About 80 percent of people are in favor of expanding Finland’s nature reserves. This is evident from the survey of Economic Research Yle. Young people and women were most enthusiastic about growing Finnish nature reserves.
38 per cent said they wanted more protection measures on both state-owned and private land, while 42 per cent wanted initiatives to focus on state-owned forests.
Leif SchulmanThe director general of the Finnish Environment Institute (SYKE) said that the results were a clear indication to decision-makers.
The study showed that young adults were more enthusiastic about conservation than the older generations. Women also wanted to protect nature more than men.
Respondents represented different professions. Compared to other professions, farmers were most opposed to the introduction of new protection measures. According to Yle’s survey, respondents who reported as students or unemployed were the most enthusiastic about expanding nature reserves.
Schulman said people are more inclined to favor voluntary protection than forced initiatives.
The expansion of nature reserves is essential to halt the loss of biodiversity, and Schulman says conservation alone will not solve the planet’s biodiversity crisis.
"We need to change the use of natural resources, especially in agriculture and forestry," he said.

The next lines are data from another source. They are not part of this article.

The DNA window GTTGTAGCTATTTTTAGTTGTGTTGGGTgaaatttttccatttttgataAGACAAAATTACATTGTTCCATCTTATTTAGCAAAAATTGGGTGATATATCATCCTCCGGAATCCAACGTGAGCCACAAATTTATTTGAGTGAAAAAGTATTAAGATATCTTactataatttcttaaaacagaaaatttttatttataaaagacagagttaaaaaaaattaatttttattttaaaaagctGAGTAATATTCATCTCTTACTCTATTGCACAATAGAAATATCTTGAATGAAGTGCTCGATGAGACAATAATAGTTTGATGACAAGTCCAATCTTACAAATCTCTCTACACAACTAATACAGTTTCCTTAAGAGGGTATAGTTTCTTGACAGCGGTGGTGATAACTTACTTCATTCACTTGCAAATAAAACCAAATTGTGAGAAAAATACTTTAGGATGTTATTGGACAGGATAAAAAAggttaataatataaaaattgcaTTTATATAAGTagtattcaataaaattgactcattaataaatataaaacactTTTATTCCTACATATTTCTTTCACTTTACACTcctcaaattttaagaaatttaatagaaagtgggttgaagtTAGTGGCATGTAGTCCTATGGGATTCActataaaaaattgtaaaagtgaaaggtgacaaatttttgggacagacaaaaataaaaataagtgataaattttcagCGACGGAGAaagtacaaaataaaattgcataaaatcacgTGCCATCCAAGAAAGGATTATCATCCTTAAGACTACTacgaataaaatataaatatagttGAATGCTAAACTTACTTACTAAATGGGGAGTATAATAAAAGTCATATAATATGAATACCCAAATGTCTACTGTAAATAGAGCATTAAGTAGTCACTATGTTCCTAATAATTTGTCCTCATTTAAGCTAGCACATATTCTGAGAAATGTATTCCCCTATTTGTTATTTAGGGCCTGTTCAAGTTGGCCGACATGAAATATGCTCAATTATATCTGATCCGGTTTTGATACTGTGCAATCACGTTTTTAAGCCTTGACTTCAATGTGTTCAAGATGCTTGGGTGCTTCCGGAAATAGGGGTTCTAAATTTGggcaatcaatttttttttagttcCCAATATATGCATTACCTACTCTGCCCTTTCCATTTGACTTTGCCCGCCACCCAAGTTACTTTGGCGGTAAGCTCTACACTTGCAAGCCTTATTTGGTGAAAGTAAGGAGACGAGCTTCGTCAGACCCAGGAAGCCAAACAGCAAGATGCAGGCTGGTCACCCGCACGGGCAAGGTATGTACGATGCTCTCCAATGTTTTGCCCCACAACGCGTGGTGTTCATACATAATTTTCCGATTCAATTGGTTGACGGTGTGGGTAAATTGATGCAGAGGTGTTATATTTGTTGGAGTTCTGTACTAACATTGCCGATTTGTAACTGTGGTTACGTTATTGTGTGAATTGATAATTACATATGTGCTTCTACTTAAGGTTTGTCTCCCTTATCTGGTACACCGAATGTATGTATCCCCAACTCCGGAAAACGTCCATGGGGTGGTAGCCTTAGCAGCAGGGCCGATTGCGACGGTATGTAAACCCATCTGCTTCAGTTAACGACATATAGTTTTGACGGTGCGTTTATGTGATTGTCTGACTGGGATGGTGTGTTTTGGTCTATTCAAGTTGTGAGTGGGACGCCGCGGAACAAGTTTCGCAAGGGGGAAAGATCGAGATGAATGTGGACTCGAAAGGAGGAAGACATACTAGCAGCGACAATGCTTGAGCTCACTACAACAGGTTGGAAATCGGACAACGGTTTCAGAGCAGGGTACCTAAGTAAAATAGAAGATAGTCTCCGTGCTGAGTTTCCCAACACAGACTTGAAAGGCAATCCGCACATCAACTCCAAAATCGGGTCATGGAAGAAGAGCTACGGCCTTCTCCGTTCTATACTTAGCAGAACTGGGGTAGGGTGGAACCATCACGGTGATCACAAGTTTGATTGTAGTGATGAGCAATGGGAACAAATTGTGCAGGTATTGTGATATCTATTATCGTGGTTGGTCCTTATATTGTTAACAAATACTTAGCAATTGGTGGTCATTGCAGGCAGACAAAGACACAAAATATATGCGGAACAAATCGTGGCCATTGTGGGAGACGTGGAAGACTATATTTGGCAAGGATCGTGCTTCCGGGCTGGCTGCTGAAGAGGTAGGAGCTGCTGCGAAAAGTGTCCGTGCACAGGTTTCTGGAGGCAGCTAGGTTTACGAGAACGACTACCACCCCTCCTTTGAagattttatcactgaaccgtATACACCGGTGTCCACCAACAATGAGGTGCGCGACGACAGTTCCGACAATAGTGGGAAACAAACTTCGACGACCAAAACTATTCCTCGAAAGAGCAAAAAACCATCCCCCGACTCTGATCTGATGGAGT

The Finnish Association for Nature Conservation has long criticized the amount of logging and demanded that old-growth forests in particular be protected from logging in order to protect biodiversity.
The UN Global Compact calls for the protection of 30 percent of the planet’s land and seas.
The government is currently exploring ways to increase protection.
Schulman told Yle that Finland should initially focus on the protection of state land.
"This land belongs to all of us," he explained. "It’s hard to see why we shouldn’t start from there."
The Finnish Forest and Forestry Agency Metsähallitus manages state forests. The agency annually channels money to the state treasury through logging.
"Metsähallitus needs a political decision to lower its revenue target." Schulman explained.
However, these targets have fallen in recent years – from € 148 million in 2019 to € 114 million in 2020 and € 99 million in 2021. This year’s target is € 119 million.
A survey conducted by Yle Taloustutkimus interviewed 1,614 people in mid-May via an internet panel. The margin of error is 2.3 percentage points in both directions.
Source: The Nordic Page